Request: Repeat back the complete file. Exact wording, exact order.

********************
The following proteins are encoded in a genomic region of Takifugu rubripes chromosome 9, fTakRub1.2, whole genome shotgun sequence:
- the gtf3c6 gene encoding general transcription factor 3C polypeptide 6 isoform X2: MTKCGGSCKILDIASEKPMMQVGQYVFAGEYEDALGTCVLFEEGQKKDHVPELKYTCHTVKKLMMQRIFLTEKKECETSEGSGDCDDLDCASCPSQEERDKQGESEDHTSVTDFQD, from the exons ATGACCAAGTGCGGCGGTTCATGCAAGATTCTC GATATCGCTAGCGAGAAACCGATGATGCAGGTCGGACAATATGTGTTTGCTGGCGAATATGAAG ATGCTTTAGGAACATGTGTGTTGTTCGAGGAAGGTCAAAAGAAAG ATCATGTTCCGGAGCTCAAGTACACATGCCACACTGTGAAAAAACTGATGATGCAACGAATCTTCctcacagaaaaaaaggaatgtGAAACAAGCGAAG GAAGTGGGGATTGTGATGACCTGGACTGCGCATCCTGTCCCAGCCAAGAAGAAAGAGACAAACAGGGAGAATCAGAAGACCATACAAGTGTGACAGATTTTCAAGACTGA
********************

The following proteins are encoded in a genomic region of Takifugu rubripes chromosome 9, fTakRub1.2, whole genome shotgun sequence:
- the gtf3c6 gene encoding general transcription factor 3C polypeptide 6 isoform X2: MTKCGGSCKILDIASEKPMMQVGQYVFAGEYEDALGTCVLFEEGQKKDHVPELKYTCHTVKKLMMQRIFLTEKKECETSEGSGDCDDLDCASCPSQEERDKQGESEDHTSVTDFQD, from the exons ATGACCAAGTGCGGCGGTTCATGCAAGATTCTC GATATCGCTAGCGAGAAACCGATGATGCAGGTCGGACAATATGTGTTTGCTGGCGAATATGAAG ATGCTTTAGGAACATGTGTGTTGTTCGAGGAAGGTCAAAAGAAAG ATCATGTTCCGGAGCTCAAGTACACATGCCACACTGTGAAAAAACTGATGATGCAACGAATCTTCctcacagaaaaaaaggaatgtGAAACAAGCGAAG GAAGTGGGGATTGTGATGACCTGGACTGCGCATCCTGTCCCAGCCAAGAAGAAAGAGACAAACAGGGAGAATCAGAAGACCATACAAGTGTGACAGATTTTCAAGACTGA